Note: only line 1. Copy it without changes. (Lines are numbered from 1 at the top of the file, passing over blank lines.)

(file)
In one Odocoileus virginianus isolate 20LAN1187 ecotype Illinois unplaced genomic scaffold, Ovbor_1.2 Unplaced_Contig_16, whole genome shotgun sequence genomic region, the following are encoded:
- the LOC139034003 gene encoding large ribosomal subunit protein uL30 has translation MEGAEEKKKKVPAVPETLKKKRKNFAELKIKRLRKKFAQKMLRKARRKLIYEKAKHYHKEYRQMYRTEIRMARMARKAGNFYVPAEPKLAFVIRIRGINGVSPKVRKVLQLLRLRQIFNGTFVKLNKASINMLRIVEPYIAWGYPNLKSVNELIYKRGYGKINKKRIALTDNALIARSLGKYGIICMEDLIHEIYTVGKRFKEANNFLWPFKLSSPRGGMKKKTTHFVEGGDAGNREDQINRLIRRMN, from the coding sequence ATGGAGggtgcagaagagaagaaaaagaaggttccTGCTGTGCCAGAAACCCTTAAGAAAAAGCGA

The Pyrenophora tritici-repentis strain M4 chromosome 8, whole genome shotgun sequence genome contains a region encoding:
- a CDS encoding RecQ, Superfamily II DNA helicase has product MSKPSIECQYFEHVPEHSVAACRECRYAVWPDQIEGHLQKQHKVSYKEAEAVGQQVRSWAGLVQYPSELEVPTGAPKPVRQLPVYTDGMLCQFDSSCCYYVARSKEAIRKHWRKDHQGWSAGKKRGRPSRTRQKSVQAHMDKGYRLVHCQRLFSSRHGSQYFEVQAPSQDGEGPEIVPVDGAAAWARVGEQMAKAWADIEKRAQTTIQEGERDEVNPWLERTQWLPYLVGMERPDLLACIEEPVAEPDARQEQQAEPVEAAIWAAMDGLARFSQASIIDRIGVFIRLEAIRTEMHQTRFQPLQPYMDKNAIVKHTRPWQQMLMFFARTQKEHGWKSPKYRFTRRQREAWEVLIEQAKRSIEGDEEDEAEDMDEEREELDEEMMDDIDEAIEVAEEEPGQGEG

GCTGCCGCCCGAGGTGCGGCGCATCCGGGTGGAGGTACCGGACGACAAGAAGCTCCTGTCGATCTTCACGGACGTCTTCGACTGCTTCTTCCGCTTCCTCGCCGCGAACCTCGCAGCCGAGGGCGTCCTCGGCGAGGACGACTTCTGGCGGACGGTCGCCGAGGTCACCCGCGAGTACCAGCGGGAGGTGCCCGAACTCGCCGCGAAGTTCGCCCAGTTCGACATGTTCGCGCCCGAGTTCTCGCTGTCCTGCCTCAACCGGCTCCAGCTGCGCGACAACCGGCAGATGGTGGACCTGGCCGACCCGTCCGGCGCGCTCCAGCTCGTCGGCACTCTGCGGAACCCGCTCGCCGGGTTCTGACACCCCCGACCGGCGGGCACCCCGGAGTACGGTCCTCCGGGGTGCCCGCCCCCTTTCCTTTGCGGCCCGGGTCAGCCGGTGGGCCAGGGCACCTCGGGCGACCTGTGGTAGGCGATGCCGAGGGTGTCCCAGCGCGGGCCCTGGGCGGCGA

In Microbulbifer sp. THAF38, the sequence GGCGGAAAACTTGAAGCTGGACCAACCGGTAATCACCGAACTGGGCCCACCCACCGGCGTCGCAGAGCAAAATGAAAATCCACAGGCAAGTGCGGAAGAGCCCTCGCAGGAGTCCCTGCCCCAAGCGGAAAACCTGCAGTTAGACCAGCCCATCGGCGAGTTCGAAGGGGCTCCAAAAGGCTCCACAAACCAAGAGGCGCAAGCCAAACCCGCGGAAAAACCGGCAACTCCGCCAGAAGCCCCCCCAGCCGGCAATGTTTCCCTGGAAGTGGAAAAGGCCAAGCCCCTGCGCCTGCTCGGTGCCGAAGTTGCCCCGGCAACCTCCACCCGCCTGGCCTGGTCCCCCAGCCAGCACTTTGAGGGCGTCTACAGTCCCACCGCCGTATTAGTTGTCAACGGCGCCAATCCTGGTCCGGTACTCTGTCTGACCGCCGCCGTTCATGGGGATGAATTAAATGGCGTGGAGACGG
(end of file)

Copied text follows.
In one Odocoileus virginianus isolate 20LAN1187 ecotype Illinois unplaced genomic scaffold, Ovbor_1.2 Unplaced_Contig_16, whole genome shotgun sequence genomic region, the following are encoded: